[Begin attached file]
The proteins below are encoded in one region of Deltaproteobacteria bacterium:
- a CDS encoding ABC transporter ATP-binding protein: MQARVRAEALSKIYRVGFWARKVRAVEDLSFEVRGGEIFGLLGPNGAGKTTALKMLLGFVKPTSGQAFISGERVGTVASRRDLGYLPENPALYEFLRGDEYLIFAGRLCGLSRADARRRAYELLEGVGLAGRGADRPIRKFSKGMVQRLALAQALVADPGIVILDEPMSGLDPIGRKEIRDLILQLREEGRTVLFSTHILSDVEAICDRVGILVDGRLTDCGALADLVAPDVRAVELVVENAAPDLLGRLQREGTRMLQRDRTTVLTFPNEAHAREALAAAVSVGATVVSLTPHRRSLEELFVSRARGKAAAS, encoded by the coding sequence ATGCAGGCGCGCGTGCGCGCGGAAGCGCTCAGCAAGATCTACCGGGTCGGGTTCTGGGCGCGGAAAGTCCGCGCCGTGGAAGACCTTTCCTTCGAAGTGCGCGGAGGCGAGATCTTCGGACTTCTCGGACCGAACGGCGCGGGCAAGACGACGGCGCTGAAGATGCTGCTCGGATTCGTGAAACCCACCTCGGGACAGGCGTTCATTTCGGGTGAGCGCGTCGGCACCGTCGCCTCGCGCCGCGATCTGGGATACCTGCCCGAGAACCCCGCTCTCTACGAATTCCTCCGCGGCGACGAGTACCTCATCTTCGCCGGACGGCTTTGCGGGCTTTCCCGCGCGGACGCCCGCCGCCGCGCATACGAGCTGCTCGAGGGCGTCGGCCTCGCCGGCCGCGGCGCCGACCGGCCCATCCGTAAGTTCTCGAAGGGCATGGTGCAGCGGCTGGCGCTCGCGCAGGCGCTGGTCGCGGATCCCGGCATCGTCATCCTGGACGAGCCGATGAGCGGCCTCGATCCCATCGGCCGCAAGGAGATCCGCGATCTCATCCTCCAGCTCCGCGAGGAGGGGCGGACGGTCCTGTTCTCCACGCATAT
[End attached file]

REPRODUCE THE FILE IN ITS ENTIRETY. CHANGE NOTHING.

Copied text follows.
The proteins below are encoded in one region of Deltaproteobacteria bacterium:
- a CDS encoding ABC transporter ATP-binding protein: MQARVRAEALSKIYRVGFWARKVRAVEDLSFEVRGGEIFGLLGPNGAGKTTALKMLLGFVKPTSGQAFISGERVGTVASRRDLGYLPENPALYEFLRGDEYLIFAGRLCGLSRADARRRAYELLEGVGLAGRGADRPIRKFSKGMVQRLALAQALVADPGIVILDEPMSGLDPIGRKEIRDLILQLREEGRTVLFSTHILSDVEAICDRVGILVDGRLTDCGALADLVAPDVRAVELVVENAAPDLLGRLQREGTRMLQRDRTTVLTFPNEAHAREALAAAVSVGATVVSLTPHRRSLEELFVSRARGKAAAS, encoded by the coding sequence ATGCAGGCGCGCGTGCGCGCGGAAGCGCTCAGCAAGATCTACCGGGTCGGGTTCTGGGCGCGGAAAGTCCGCGCCGTGGAAGACCTTTCCTTCGAAGTGCGCGGAGGCGAGATCTTCGGACTTCTCGGACCGAACGGCGCGGGCAAGACGACGGCGCTGAAGATGCTGCTCGGATTCGTGAAACCCACCTCGGGACAGGCGTTCATTTCGGGTGAGCGCGTCGGCACCGTCGCCTCGCGCCGCGATCTGGGATACCTGCCCGAGAACCCCGCTCTCTACGAATTCCTCCGCGGCGACGAGTACCTCATCTTCGCCGGACGGCTTTGCGGGCTTTCCCGCGCGGACGCCCGCCGCCGCGCATACGAGCTGCTCGAGGGCGTCGGCCTCGCCGGCCGCGGCGCCGACCGGCCCATCCGTAAGTTCTCGAAGGGCATGGTGCAGCGGCTGGCGCTCGCGCAGGCGCTGGTCGCGGATCCCGGCATCGTCATCCTGGACGAGCCGATGAGCGGCCTCGATCCCATCGGCCGCAAGGAGATCCGCGATCTCATCCTCCAGCTCCGCGAGGAGGGGCGGACGGTCCTGTTCTCCACGCATAT